Unfortunately it’s rare that buying a new home coincides neatly with selling the existing one. This is where a bridging loan could be a potential solution.
Bridging the gap between old and new homes
If you find yourself with two properties and two mortgages to pay, you’ll need to investigate your options. One option is checking if the seller will allow an extended settlement period, giving you more time to find a buyer for your current home. Or, you could also look into bridging finance.
What is a bridging loan?
A bridging loan, or bridging finance, is a short term loan typically with a term of six to 12 months, which covers both the existing and new debt.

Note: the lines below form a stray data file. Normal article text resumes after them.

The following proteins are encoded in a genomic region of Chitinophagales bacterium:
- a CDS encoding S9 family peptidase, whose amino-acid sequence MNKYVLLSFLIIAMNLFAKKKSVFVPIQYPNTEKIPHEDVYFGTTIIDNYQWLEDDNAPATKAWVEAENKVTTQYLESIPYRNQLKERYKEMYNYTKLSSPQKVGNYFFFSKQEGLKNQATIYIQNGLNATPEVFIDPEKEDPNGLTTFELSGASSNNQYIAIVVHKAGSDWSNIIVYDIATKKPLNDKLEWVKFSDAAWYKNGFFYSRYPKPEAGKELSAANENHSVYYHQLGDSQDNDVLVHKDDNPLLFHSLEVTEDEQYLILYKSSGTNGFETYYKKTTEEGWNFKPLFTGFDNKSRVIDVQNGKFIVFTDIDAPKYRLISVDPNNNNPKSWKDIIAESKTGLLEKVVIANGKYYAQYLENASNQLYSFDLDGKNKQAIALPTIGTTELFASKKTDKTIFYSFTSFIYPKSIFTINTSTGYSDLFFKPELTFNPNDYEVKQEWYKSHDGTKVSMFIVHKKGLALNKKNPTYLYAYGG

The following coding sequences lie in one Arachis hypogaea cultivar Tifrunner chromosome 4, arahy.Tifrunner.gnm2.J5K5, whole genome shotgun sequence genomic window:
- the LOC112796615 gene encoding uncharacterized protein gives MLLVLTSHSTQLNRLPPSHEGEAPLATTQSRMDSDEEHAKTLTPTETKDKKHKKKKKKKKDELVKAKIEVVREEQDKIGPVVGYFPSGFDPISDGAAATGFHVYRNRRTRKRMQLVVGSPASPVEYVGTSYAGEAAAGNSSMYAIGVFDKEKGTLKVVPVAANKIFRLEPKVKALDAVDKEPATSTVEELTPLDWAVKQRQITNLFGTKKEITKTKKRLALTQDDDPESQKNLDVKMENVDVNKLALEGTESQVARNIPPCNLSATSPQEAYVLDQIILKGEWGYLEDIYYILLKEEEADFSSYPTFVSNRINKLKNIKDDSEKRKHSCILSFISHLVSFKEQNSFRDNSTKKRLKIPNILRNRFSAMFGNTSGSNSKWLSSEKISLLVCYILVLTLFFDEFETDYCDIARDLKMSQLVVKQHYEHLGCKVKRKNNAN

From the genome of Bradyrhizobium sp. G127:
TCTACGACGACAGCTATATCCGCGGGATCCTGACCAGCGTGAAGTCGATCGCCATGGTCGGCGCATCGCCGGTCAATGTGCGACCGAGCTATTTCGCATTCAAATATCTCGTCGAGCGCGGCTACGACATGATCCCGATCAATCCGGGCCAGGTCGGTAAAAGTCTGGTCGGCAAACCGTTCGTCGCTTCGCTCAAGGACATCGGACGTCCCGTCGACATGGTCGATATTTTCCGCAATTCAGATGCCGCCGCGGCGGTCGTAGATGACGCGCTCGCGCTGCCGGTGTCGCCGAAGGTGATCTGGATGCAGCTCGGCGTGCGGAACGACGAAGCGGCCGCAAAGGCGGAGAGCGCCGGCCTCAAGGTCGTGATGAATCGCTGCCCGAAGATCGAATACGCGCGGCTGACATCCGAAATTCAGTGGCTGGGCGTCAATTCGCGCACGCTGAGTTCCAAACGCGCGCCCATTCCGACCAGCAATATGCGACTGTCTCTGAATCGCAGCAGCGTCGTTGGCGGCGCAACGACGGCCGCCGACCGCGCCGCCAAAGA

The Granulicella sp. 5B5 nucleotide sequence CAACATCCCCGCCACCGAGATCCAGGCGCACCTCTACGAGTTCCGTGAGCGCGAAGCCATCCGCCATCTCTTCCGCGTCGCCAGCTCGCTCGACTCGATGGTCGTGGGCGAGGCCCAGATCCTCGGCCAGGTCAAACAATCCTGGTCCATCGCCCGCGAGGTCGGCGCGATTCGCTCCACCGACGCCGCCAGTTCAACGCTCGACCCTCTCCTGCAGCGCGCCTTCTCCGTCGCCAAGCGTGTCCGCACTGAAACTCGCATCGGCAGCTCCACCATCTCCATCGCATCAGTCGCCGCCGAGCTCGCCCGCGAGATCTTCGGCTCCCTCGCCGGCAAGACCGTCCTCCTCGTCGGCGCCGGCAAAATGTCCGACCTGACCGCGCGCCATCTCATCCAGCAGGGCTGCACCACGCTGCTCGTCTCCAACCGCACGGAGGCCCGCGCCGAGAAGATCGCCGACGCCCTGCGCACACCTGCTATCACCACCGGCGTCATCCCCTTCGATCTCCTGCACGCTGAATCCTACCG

Do your homework on loan features, conditions and structures because they vary between lenders. For example, some lenders will request regular repayments for both the new and existing debt, which can create significant financial strain. Other lenders may add the new debt’s interest payments to the total loan balance for the next home but allow the borrower to hold payment until the first home sells.
Also, be realistic about the price you expect for the first property. You may need to lower your expectations in order to meet your bridging finance period and/or to sell sooner.
See our Next Home Buyers FAQs for detailed answers to commonly asked questions about bridging loans.